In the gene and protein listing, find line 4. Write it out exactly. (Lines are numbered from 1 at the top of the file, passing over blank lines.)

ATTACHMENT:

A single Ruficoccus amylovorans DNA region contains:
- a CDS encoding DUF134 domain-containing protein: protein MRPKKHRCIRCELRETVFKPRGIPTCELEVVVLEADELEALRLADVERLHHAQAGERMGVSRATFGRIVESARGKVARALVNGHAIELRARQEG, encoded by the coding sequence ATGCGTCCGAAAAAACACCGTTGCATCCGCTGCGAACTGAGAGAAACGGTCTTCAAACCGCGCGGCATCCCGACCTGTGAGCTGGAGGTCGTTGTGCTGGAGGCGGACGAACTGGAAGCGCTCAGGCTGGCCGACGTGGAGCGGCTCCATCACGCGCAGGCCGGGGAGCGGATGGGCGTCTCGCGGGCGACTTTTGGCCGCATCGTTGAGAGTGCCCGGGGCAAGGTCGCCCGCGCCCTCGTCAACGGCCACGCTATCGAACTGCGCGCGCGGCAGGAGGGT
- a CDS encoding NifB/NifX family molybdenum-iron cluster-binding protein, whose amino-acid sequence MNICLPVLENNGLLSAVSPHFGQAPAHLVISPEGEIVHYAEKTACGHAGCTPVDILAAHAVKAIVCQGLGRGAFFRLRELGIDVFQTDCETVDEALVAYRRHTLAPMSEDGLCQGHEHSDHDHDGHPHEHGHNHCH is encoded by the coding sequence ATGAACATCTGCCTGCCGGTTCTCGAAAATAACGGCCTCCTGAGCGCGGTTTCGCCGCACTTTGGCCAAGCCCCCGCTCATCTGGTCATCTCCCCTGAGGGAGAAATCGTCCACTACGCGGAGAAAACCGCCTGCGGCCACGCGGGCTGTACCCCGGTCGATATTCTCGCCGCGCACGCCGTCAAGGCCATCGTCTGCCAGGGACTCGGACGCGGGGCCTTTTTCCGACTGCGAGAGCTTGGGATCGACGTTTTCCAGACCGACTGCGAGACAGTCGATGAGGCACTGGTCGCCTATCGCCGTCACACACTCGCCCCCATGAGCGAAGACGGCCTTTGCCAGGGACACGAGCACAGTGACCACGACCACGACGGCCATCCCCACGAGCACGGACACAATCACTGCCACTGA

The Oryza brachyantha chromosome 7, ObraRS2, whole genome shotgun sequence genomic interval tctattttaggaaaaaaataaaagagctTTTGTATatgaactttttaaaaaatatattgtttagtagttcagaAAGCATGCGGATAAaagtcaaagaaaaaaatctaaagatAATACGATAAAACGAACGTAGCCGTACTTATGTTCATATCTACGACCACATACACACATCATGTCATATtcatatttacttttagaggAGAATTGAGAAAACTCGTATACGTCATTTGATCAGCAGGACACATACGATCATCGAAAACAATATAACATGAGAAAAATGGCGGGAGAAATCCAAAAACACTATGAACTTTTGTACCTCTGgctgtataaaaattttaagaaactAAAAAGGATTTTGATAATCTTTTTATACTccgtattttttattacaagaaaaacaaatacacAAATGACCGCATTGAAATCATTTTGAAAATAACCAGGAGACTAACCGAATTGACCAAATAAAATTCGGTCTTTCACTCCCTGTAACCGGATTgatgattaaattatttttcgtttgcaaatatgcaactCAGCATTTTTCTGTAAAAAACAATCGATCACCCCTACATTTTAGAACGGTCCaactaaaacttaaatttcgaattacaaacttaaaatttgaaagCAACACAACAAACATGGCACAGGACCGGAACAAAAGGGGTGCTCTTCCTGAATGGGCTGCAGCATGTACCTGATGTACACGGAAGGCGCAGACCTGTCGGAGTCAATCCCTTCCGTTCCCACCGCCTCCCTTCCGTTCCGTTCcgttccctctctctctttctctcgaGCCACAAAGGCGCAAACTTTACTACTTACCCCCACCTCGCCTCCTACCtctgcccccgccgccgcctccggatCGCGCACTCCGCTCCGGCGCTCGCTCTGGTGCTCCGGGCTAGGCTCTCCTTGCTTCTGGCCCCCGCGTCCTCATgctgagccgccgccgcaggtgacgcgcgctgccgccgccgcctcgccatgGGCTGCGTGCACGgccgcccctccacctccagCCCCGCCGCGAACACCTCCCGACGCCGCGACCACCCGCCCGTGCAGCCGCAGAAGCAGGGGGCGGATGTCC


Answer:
The Oryza brachyantha chromosome 7, ObraRS2, whole genome shotgun sequence genomic interval tctattttaggaaaaaaataaaagagctTTTGTATatgaactttttaaaaaatatattgtttagtagttcagaAAGCATGCGGATAAaagtcaaagaaaaaaatctaaagatAATACGATAAAACGAACGTAGCCGTACTTATGTTCATATCTACGACCACATACACACATCATGTCATATtcatatttacttttagaggAGAATTGAGAAAACTCGTATACGTCATTTGATCAGCAGGACACATACGATCATCGAAAACAATATAACATGAGAAAAATGGCGGGAGAAATCCAAAAACACTATGAACTTTTGTACCTCTGgctgtataaaaattttaagaaactAAAAAGGATTTTGATAATCTTTTTATACTccgtattttttattacaagaaaaacaaatacacAAATGACCGCATTGAAATCATTTTGAAAATAACCAGGAGACTAACCGAATTGACCAAATAAAATTCGGTCTTTCACTCCCTGTAACCGGATTgatgattaaattatttttcgtttgcaaatatgcaactCAGCATTTTTCTGTAAAAAACAATCGATCACCCCTACATTTTAGAACGGTCCaactaaaacttaaatttcgaattacaaacttaaaatttgaaagCAACACAACAAACATGGCACAGGACCGGAACAAAAGGGGTGCTCTTCCTGAATGGGCTGCAGCATGTACCTGATGTACACGGAAGGCGCAGACCTGTCGGAGTCAATCCCTTCCGTTCCCACCGCCTCCCTTCCGTTCCGTTCcgttccctctctctctttctctcgaGCCACAAAGGCGCAAACTTTACTACTTACCCCCACCTCGCCTCCTACCtctgcccccgccgccgcctccggatCGCGCACTCCGCTCCGGCGCTCGCTCTGGTGCTCCGGGCTAGGCTCTCCTTGCTTCTGGCCCCCGCGTCCTCATgctgagccgccgccgcaggtgacgcgcgctgccgccgccgcctcgccatgGGCTGCGTGCACGgccgcccctccacctccagCCCCGCCGCGAACACCTCCCGACGCCGCGACCACCCGCCCGTGCAGCCGCAGAAGCAGGGGGCGGATGTCC